She nodded and was surprised by the emotion overtaking her. It had been years since she’d felt the need to hold back tears. “And they want us to be in the world again. Social workers, I think. All I know how to do is be obedient. Mother Regina stood up there in the last meeting and told us to let our hair grow. She used Sister Melissa as an example of how we should be. ”
Agatha nodded. “My only talent is obedience and that’s not enough. Now they want – I don’t know what – dingbats.”
Father Kopecki laughed. “Looks to me like we old-timers are passengers on a sinking ship and I don’t think there’s any way we can save ourselves.” He heaved himself out of the chair. “I better get going and find someone to turn the altar around.”
She watched him walk down the long corridor, saw the droop in his shoulders as he moved in and out of the panels of light cast on the floor by the open doorways. The furrow between her eyebrows tightened.
After she set the table for supper, she went in search of her best friend, Sister Wilhelmina. She was hard at work in the laundry room. A row of white altar cloths, ironed to perfection, draped over silk-covered hangers, hung from a clothesline strung close to the ceiling.
“How is your back doing?” Agatha asked. She sat on a chair across from Willie and closed her eyes.
“Not too bad. I offer it up.” Willie was old, bent; her veil hung down to her hip on the right side.
“I’m offering up this headache,” Agatha said and inhaled the steam from Willie’s iron. She reached back and scratched the lumps beneath her veil. “Are you letting your hair grow?”
“No, I am not,” Willie said.
“No. Imelda and Rosie and I are going to talk to Mother tonight. Would you like to join us?” Willie fed the material she’d just ironed over a hanger, drew its tails into perfect alignment.
Sister Melissa – Agatha was sure there wasn’t a Saint Melissa; their professed names were supposed to be saints’ names – breezed into the room. “I’ll take these upstairs,” she said.
“Be careful,” Willie said when she saw her assistant lift five hangers off of the clothesline and sling the ironed cloths over her arm.
“She’s supposed to be our example?” Willie said after Melissa left. “All I hear is talk about hair styles.” She thumped the iron back and forth over Father Kopecki’s Sunday surplice.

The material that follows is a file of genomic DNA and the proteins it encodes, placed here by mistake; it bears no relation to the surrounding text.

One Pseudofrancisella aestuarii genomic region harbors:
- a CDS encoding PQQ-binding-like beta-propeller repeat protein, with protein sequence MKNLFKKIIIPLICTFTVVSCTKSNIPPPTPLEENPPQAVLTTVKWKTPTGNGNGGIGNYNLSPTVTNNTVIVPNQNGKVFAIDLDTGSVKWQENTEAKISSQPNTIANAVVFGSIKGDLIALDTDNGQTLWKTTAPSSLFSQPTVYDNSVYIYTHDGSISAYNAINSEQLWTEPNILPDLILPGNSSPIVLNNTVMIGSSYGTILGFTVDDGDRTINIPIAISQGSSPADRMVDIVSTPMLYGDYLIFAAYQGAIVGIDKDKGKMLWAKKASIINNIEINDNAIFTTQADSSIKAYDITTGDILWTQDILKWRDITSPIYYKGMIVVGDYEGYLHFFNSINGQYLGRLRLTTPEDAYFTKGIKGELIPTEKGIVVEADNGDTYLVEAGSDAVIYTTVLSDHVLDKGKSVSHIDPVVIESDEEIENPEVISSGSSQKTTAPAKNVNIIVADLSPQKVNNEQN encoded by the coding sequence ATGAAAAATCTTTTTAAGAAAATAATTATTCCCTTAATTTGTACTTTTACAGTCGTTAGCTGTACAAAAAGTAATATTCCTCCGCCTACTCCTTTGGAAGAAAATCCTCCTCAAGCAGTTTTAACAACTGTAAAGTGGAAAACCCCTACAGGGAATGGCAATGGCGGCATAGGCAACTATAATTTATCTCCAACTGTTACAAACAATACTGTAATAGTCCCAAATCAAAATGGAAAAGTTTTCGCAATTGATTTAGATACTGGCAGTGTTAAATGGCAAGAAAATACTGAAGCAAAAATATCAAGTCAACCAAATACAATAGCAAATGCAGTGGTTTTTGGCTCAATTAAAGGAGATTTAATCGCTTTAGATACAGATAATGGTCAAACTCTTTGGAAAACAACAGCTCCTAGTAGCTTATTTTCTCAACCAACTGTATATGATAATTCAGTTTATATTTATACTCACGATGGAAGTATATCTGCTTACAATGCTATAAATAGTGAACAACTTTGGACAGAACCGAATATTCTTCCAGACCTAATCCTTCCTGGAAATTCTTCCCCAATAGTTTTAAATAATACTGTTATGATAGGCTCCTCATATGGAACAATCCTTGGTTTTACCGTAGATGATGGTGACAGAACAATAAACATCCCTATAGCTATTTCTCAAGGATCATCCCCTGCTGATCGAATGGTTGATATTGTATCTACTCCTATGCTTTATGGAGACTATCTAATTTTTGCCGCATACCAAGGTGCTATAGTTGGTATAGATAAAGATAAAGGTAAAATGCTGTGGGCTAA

“He’s upset,” Agatha said and nodded at the surplice.
“Oh, what’s their problem,” Willie said. “All they have to do is say the Mass in English. We’ll still be waiting on them.”
“You are riled up today.”
“You bet I am.” She shook the iron at Agatha. “We gave our lives to this place and now they’re changing the rules. Fold those napkins for me, would you?”
The warmth of the just-ironed napkins seeped into Agatha’s thighs as she folded them into perfect triangles. Her head pounded.
“Your veil looks lumpy with all that hair under it.”
“I know.” She reached up and scratched her head again.
“And you look kind of pale.”
“I’ve had this headache for days.” Suddenly, Agatha stood up and ran to the bathroom down the hall.
“Are you okay?” Willie asked from outside the door.
“I think so. Just lost my lunch.” She sat down on the toilet seat, opened the door a crack.
“I’ll be right back. Sit still.” Willie returned with a glass of ice water and a scissors. She handed the water to Agatha and squeezed past her into the tiny bathroom, closed the door.
“You need a haircut. It’s creating pressure on your brain.” Willie stood above her, snipping at the air.
“But Mother Regina said …”
“She’s not always right.”
“Well, the Pope said …”
“The Pope’s not always right either. Let’s cut that hair. Join the rebellion.” Willie kept snipping away at the air.
Agatha laughed, closed her eyes for a moment, and remembered the droop in Father Kopecki’s shoulders as he walked down the hall after lunch. She reached up and removed all the pins from her veil, took it off, and watched her hair fall in gray ringlets at her feet as Willie snipped away.